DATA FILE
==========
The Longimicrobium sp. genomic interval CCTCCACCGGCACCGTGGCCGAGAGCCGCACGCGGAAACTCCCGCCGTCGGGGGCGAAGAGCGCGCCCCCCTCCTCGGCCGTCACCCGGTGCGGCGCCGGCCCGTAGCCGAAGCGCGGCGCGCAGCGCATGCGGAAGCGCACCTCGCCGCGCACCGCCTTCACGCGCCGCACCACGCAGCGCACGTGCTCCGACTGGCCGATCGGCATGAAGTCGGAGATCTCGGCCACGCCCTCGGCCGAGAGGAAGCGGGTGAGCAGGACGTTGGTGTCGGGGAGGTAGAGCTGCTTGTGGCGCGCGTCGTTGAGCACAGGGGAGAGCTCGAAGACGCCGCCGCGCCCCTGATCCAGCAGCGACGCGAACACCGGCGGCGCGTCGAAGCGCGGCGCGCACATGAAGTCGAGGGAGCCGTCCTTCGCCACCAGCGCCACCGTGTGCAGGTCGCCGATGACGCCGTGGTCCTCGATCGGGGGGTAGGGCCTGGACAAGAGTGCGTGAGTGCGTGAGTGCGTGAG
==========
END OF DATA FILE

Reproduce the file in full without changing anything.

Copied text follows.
The Longimicrobium sp. genomic interval CCTCCACCGGCACCGTGGCCGAGAGCCGCACGCGGAAACTCCCGCCGTCGGGGGCGAAGAGCGCGCCCCCCTCCTCGGCCGTCACCCGGTGCGGCGCCGGCCCGTAGCCGAAGCGCGGCGCGCAGCGCATGCGGAAGCGCACCTCGCCGCGCACCGCCTTCACGCGCCGCACCACGCAGCGCACGTGCTCCGACTGGCCGATCGGCATGAAGTCGGAGATCTCGGCCACGCCCTCGGCCGAGAGGAAGCGGGTGAGCAGGACGTTGGTGTCGGGGAGGTAGAGCTGCTTGTGGCGCGCGTCGTTGAGCACAGGGGAGAGCTCGAAGACGCCGCCGCGCCCCTGATCCAGCAGCGACGCGAACACCGGCGGCGCGTCGAAGCGCGGCGCGCACATGAAGTCGAGGGAGCCGTCCTTCGCCACCAGCGCCACCGTGTGCAGGTCGCCGATGACGCCGTGGTCCTCGATCGGGGGGTAGGGCCTGGACAAGAGTGCGTGAGTGCGTGAGTGCGTGAG